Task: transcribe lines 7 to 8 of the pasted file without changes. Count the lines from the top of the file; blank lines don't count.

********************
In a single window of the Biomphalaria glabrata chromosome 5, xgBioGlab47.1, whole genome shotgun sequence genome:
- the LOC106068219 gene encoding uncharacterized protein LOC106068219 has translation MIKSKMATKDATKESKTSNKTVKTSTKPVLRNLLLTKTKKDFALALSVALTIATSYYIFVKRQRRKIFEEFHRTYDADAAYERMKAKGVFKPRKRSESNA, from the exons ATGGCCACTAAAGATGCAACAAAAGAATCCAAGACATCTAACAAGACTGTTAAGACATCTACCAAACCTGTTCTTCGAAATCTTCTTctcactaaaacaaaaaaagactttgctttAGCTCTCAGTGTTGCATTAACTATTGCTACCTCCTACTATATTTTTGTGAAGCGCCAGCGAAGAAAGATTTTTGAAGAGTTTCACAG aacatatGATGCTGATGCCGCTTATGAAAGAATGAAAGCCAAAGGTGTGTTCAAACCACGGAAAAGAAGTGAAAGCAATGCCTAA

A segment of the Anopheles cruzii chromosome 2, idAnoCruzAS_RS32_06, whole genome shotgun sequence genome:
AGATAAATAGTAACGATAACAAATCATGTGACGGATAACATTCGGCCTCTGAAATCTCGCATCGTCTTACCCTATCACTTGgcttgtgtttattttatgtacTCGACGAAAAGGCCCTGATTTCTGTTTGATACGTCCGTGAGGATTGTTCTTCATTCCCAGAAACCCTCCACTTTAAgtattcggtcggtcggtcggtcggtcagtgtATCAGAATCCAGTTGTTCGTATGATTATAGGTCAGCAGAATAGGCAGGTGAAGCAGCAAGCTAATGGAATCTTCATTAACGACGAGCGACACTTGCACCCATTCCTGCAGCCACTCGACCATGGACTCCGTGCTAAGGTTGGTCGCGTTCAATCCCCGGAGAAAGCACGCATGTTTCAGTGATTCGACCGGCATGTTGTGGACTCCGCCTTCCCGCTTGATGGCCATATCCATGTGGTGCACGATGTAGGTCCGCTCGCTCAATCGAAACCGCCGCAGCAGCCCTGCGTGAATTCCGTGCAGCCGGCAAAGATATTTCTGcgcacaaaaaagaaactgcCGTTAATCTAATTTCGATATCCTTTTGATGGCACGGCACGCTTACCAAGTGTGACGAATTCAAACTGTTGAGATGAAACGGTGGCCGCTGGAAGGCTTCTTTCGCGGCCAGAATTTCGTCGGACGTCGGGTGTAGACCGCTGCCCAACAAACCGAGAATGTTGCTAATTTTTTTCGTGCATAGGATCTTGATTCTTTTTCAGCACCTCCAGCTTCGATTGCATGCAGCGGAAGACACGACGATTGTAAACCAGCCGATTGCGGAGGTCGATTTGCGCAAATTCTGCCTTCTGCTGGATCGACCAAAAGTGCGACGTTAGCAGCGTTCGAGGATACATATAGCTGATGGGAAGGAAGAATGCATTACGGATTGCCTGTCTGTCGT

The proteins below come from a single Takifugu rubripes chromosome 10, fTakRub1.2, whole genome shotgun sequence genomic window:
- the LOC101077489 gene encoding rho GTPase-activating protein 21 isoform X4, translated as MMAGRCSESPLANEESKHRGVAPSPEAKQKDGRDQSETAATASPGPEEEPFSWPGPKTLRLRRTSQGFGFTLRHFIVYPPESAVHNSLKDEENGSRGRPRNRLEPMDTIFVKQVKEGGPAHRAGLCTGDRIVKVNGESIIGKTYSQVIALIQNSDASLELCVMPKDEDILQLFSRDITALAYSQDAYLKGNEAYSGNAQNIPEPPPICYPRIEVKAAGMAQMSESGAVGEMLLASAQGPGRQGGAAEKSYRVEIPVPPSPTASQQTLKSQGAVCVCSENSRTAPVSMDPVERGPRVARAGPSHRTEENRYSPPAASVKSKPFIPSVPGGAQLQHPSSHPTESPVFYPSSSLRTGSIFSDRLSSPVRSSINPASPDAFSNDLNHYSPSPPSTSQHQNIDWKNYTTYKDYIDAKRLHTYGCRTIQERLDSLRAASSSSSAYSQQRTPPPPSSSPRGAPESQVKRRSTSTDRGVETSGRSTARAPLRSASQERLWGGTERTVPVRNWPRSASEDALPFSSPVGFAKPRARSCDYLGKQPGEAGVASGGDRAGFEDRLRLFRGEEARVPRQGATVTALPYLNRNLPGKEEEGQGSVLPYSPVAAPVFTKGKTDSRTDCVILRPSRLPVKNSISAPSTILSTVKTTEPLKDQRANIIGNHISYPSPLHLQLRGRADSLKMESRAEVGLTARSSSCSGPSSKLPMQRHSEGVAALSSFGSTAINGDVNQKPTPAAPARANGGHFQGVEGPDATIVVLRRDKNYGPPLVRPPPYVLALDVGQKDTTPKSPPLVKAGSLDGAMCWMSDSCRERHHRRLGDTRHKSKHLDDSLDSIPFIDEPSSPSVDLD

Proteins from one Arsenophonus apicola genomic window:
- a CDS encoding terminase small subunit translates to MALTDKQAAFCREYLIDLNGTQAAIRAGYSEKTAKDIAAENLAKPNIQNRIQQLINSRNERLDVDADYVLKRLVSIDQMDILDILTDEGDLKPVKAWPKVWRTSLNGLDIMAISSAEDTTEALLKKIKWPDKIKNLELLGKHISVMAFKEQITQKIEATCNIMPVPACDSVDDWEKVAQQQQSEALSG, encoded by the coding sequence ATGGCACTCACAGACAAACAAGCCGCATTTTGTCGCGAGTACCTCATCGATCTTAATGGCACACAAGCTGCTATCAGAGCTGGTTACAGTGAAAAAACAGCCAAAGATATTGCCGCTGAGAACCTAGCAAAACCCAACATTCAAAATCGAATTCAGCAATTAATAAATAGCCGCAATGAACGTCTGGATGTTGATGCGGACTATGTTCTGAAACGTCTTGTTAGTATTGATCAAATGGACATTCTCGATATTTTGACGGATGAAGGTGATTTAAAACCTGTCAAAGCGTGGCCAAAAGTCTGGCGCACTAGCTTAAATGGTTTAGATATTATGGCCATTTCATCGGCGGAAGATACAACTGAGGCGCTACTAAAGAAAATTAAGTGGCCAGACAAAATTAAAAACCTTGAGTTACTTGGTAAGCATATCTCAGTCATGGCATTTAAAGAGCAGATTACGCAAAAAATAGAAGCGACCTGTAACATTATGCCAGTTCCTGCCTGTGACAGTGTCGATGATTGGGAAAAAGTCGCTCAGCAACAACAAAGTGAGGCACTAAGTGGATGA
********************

Proteins from one Arsenophonus apicola genomic window:
- a CDS encoding terminase small subunit translates to MALTDKQAAFCREYLIDLNGTQAAIRAGYSEKTAKDIAAENLAKPNIQNRIQQLINSRNERLDVDADYVLKRLVSIDQMDILDILTDEGDLKPVKAWPKVWRTSLNGLDIMAISSAEDTTEALLKKIKWPDKIKNLELLGKHISVMAFKEQITQKIEATCNIMPVPACDSVDDWEKVAQQQQSEALSG, encoded by the coding sequence ATGGCACTCACAGACAAACAAGCCGCATTTTGTCGCGAGTACCTCATCGATCTTAATGGCACACAAGCTGCTATCAGAGCTGGTTACAGTGAAAAAACAGCCAAAGATATTGCCGCTGAGAACCTAGCAAAACCCAACATTCAAAATCGAATTCAGCAATTAATAAATAGCCGCAATGAACGTCTGGATGTTGATGCGGACTATGTTCTGAAACGTCTTGTTAGTATTGATCAAATGGACATTCTCGATATTTTGACGGATGAAGGTGATTTAAAACCTGTCAAAGCGTGGCCAAAAGTCTGGCGCACTAGCTTAAATGGTTTAGATATTATGGCCATTTCATCGGCGGAAGATACAACTGAGGCGCTACTAAAGAAAATTAAGTGGCCAGACAAAATTAAAAACCTTGAGTTACTTGGTAAGCATATCTCAGTCATGGCATTTAAAGAGCAGATTACGCAAAAAATAGAAGCGACCTGTAACATTATGCCAGTTCCTGCCTGTGACAGTGTCGATGATTGGGAAAAAGTCGCTCAGCAACAACAAAGTGAGGCACTAAGTGGATGA